There’s no sense of urgency by House Republicans to quickly pass a comprehensive immigration reform bill, because there’s no public outcry as yet -- and business and religious groups are just as divided as lawmakers.
At least that’s the sentiment being passed on by Republican lawmakers who have met with those groups.
“The faith community is divided on this issue as well,” Rep. James Lankfor, R-Okla., told the Hill. He added that business groups are divided over the flow of future immigrants and a guest worker program.
The Senate passed its comprehensive immigration reform bill last week, with a solid 68-32 vote. It was the result of bipartisan negotiations with the pro-business Chamber of Commerce and the AFL-CIO, the largest federation of trade unions in the U.S., working to find common ground on issues such as admitting foreign workers.
Now all eyes are looking at the House, where immigration reform advocates are hoping members will follow suit with a plan that also provides a path to citizenship for the 11 million undocumented immigrants currently in the country.
“Speaker John Boehner and his leadership team face a decision that will have ramifications for a generation: Block a roadmap to citizenship vote, obstruct the will of overwhelming majorities of working people and face a generation of electoral decline -- or support citizenship and embrace America’s diverse future,” AFL-CIO President Richard Trumka said last week.
But Boehner, a Republican from Ohio, is refusing to bring the Senate’s version of an immigration reform bill to the House floor for a vote. He is also in no hurry. the Republican conference will hold a special meeting on Wednesday. A bipartisan group in the House has been working on a comprehensive bill but is yet to produce it. So far, the House has begun working on single-issue bills that deal with border security, interior enforcement and guest worker programs.
“If immigration reform is going to work, it’s essential that the American people have the confidence that it’s being done correctly,” Boehner said last week. “That’s how the House will approach this issue.”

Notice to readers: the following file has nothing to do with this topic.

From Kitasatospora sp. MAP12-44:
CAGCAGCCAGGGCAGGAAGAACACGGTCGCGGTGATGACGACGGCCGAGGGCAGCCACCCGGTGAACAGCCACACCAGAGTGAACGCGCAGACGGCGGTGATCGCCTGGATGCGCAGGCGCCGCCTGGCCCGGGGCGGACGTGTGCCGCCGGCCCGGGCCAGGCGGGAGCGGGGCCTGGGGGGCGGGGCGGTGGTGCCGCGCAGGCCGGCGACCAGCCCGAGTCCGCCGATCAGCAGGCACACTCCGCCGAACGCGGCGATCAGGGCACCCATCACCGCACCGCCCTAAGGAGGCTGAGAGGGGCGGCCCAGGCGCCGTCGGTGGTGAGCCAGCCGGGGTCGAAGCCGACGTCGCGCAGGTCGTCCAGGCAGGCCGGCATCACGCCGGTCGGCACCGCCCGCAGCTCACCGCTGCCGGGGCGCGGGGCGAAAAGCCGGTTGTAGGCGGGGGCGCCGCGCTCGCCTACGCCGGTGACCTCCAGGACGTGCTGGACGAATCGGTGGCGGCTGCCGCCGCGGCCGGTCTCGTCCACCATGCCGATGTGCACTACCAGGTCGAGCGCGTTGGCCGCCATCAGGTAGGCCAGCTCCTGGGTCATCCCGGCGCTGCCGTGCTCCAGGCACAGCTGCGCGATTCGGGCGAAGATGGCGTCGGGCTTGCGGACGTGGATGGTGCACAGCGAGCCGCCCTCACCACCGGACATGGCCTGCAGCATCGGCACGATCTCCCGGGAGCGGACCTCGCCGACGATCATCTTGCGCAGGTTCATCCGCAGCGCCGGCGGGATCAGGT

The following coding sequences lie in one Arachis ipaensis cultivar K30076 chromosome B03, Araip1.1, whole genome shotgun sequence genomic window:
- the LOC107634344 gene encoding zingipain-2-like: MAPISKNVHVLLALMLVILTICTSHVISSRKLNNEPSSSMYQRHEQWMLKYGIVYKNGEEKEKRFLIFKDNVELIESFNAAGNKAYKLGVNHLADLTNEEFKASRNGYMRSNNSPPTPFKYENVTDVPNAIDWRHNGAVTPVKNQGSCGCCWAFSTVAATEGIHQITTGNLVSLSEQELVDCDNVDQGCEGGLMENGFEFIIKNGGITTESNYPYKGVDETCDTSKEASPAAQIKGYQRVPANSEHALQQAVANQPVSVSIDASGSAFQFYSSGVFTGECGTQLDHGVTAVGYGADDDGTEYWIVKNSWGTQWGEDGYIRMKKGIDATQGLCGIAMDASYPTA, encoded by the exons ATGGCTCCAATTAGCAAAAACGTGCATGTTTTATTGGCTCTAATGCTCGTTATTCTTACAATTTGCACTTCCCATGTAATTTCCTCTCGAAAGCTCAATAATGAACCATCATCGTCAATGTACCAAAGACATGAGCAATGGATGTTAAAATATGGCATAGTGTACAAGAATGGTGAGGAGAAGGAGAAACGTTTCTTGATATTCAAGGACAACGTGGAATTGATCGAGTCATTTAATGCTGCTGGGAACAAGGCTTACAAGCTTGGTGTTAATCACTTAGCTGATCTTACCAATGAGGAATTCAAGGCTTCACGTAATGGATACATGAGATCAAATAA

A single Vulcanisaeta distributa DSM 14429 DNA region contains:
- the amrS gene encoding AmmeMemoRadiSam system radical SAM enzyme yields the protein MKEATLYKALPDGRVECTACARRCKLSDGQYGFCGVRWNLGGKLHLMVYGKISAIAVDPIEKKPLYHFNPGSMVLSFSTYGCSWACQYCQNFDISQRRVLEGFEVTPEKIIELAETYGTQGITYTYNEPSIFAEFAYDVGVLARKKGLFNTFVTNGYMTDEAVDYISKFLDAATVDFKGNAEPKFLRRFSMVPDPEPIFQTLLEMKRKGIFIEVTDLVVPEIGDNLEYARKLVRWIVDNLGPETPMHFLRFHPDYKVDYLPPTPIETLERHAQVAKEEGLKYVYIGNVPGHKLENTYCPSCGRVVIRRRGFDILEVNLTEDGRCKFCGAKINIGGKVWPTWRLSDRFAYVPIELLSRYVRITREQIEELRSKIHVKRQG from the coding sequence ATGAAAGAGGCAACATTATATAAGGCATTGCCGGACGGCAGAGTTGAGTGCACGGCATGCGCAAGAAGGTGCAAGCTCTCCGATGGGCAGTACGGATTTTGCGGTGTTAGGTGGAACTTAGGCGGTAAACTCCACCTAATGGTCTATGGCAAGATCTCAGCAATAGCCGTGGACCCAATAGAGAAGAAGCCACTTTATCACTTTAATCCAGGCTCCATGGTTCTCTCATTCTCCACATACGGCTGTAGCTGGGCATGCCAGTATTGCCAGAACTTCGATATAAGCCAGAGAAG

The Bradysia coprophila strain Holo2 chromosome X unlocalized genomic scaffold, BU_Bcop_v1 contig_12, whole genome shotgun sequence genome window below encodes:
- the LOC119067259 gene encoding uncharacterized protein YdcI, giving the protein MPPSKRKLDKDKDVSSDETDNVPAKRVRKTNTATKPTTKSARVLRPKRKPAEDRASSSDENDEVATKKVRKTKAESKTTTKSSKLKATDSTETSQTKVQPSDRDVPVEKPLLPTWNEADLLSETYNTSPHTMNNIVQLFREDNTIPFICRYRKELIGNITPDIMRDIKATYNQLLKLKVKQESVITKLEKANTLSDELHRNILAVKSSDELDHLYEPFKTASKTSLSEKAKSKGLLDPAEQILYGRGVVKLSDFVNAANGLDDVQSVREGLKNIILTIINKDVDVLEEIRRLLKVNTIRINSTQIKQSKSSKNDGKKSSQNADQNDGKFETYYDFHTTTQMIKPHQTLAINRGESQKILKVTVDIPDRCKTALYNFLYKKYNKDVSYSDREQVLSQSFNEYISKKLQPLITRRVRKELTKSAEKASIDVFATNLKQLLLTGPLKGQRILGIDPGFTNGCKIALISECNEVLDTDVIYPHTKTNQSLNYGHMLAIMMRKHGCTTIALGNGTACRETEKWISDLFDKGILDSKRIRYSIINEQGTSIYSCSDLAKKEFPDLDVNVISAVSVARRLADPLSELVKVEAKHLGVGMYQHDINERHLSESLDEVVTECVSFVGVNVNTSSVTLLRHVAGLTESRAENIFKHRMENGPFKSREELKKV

Despite the tough talk, Rep. Luis Gutierrez, D-Ill., and a member of the House Gang of Seven, whose bipartisan work for immigration reform mirrors the Senate's Gang of Eight, believes Boehner will compromise. He told MSNBC earlier this week that a majority of the House is ready to vote on reform, especially dozens in the Republican caucus.
“Boehner is not the kind of -- how would I say it -- ideological guys,” Gutierrez said. “He’s not a very ideological person when it comes to pushing. He wants to reach a consensus, I believe that about him, and he’s in a quandary right now with a majority of his party that doesn’t want him to allow a vote for comprehensive immigration reform.”
Gutierrez said there will be a vote in the House on comprehensive immigration reform, because the bills proposed so far are “the same failed policies of the past.” Democrats have argued that the interior enforcement bill passed by the House Judiciary Committee known as the SAFE Act would instantly criminalize the 11 million undocumented people living in America and lead to profiling.
“If they want to be a party of localities, of provinces and maybe some states, then don’t allow a vote,” he added. “They will never be a national party ever again.”